2018 Prime Minister's Prizes for Science announced

Thursday, 18 October, 2018

2018 Prime Minister's Prizes for Science announced

The 2018 Prime Minister’s Prizes for Science were awarded last night, recognising the contributions Australia’s scientists, innovators and science teachers make to the nation’s scientific and commercialisation capabilities.

The night saw a total of 10 winners share in seven prizes, including $750,000 in prize money. Presentation duties were shared between Prime Minister Scott Morrison and Minister for Industry, Science and Technology Karen Andrews.

The top award on the night, the $250,000 Prime Minister’s Prize for Science, went to Emeritus Professor Kurt Lambeck AO from the Australian National University (ANU) for revealing how our planet changes shape — every second, every day and over millennia — and how these changes influence sea levels, the movement of continents and the orbits of satellites.

Prof Lambeck’s original work in the 1960s enabled the accurate planning of space missions and led him to use the deformation of continents during the ice ages to study changes deep in the mantle of the planet. It also led to a better understanding of the impact of sea level changes on human civilisation in the past, present and future. Today’s highly accurate GPS-based systems build on his work and enable precision agriculture, new ways to explore for minerals and the navigation tools we all use in our smartphones.

The other major award, the $250,000 Prime Minister’s Prize for Innovation, went to the team from Finisar Australia — Dr Simon Poole, Andrew Bartos, Dr Glenn Baxter and Dr Steven Frisken — for creating and commercialising technologies that have made the internet faster and more efficient. About half of the world’s internet traffic travels through devices developed by the team and made in Sydney.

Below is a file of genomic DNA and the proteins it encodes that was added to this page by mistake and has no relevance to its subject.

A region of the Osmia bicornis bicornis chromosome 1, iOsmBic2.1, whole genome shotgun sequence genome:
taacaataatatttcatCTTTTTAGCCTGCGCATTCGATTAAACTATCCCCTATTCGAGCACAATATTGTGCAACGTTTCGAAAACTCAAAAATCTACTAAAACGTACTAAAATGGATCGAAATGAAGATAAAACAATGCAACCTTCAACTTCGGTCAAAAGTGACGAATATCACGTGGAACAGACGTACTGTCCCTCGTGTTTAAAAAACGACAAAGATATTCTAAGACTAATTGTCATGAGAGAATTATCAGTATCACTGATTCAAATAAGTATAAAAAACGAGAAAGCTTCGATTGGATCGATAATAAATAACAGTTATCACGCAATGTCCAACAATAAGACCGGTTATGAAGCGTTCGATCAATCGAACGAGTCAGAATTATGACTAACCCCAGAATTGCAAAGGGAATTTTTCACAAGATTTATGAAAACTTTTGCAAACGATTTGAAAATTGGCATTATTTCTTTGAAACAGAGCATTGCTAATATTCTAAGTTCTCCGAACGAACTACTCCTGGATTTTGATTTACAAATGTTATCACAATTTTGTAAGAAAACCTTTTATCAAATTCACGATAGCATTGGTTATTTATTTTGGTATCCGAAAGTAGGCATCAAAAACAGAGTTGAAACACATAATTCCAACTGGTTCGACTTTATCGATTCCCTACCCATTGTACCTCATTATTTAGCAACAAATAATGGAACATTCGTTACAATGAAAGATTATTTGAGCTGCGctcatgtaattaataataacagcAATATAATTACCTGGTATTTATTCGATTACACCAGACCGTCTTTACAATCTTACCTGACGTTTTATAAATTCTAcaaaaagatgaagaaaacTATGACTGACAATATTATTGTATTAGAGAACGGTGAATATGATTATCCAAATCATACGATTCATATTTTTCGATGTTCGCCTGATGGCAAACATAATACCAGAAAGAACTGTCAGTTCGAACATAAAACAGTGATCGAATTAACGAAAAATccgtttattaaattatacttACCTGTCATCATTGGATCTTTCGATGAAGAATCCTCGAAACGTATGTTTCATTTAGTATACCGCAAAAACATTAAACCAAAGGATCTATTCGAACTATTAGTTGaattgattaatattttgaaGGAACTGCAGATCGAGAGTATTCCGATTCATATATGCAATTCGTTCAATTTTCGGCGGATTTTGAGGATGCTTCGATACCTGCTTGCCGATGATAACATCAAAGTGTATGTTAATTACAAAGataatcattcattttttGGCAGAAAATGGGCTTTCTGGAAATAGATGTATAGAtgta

The global internet we rely on is carried by optical fibres that link continents, countries and cities. The speed and volume of internet traffic was limited by the need to convert data from light to electrical signals for switching and processing. To tackle the problem, the Finisar team created light-bending switches using prisms, liquid crystals and silicon, which have improved the capacity and reliability of the internet — one switch can handle a million simultaneous high-definition streaming videos. The team are now working on boosting the capacity of their devices further to meet the demands of 5G and the Internet of Things.

Other awards included:

  • The $50,000 Prime Minister’s Prize for Excellence in Science Teaching in Secondary Schools, presented to Dr Scott Sleap — creator of the Cessnock Academy of STEM Excellence in regional NSW — for opening young eyes to careers in science, technology, engineering and mathematics.
  • The $50,000 Prime Minister’s Prize for Excellence in Science Teaching in Primary Schools, presented to Brett Crawford — lead science teacher at Warrigal Road State School in Brisbane — for creating an environment in which every teacher is engaged in science.
  • The $50,000 Frank Fenner Prize for Life Scientist of the Year, presented to Adjunct Professor Lee Berger — based at James Cook University and The University of Melbourne — for saving frogs and revealing new extinction threats, including a particular type of fungus.
  • The $50,000 Malcolm McIntosh Prize for Physical Scientist of the Year, presented to Associate Professor Jack Clegg — based at The University of Queensland — for creating flexible crystals that could make smartphones and other electronics more robust.
  • The $50,000 Prize for New Innovators to Dr Geoff Rogers — based in Melbourne — for creating a steerable guidewire that could transform cardiac and other non-invasive cardiac surgery.

Nominations for the Prime Minister’s Prizes for Science for 2019 will open early next year.

Image caption: The winner of the 2018 Prime Minister's Prize for Science, Kurt Lambeck. Image credit: Prime Minister’s Prizes for Science/WildBear.

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